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They do have an EF 24-300 L, it’s a modest performing L series lens but way above consumer grade IQ and the results don’t need auto correct.
It's actually 28-300mm and weighs 1670g (vs 750g for the RF 24-240) and is almost 3 inches longer. Plus costs over 2.5 times as much. For me personally, I would never buy the 28-300 due to its weight and cost. So, I'll gladly take the auto-correction for all the other advantages.
 
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SteveC

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Sep 3, 2019
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They do have an EF 24-300 L, it’s a modest performing L series lens but way above consumer grade IQ and the results don’t need auto correct.
It's actually 28-300mm and weighs 1670g (vs 750g for the RF 24-240) and is almost 3 inches longer. Plus costs over 2.5 times as much. For me personally, I would never buy the 28-300 due to its weight and cost. So, I'll gladly take the auto-correction for all the other advantages.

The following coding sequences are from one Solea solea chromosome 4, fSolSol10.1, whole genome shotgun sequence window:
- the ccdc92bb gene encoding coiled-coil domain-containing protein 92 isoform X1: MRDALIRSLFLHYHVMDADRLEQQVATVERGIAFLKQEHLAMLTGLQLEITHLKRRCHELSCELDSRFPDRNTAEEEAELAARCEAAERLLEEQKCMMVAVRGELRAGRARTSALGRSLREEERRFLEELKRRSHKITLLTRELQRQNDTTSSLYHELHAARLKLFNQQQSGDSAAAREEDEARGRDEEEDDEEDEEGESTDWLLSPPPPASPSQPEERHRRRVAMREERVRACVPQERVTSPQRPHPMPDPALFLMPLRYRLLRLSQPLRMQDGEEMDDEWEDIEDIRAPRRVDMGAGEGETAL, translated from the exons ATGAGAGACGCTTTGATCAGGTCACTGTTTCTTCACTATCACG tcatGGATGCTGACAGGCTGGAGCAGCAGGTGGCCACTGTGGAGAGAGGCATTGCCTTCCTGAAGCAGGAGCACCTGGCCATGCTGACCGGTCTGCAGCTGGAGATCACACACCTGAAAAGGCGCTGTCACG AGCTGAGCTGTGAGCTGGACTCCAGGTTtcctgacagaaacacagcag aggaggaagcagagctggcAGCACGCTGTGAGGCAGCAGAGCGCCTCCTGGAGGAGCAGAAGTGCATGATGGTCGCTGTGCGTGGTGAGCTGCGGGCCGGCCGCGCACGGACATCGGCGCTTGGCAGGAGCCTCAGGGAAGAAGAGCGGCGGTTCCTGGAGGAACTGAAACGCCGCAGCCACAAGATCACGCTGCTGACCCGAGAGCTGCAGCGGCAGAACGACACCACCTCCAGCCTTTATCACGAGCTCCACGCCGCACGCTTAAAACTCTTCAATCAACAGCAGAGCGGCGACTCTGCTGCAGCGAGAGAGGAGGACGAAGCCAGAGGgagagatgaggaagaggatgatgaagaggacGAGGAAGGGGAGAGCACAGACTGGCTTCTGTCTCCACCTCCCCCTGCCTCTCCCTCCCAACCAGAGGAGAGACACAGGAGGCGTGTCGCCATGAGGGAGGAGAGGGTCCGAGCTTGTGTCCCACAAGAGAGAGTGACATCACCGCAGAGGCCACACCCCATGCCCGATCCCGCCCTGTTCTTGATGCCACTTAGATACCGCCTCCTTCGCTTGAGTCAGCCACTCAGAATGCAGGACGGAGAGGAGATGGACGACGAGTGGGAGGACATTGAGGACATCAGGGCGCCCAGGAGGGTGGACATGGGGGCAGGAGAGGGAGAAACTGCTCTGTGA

I'll stand corrected then.

I do own some of the Tamron super zooms and as near as I can tell, they distort as much as the 24-240, the further you get away from the center of the field of view. BUT they are APSC lenses, which means that the zones with the worst distortion are simply cropped away.

And it goes without saying no in-camera correction is being done to the Tammy.
 

privatebydesign

I post too Much on Here!!
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Jan 29, 2011
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It's actually 28-300mm and weighs 1670g (vs 750g for the RF 24-240) and is almost 3 inches longer. Plus costs over 2.5 times as much. For me personally, I would never buy the 28-300 due to its weight and cost. So, I'll gladly take the auto-correction for all the other advantages.
Yes sorry for the typo. I have seen them sub $1,000 on Craigslist in great condition with case and box etc. There's one for $850 at the moment on eBay.

Size and weight? You pay your money and choose your poison!
 

stevelee

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Jul 6, 2017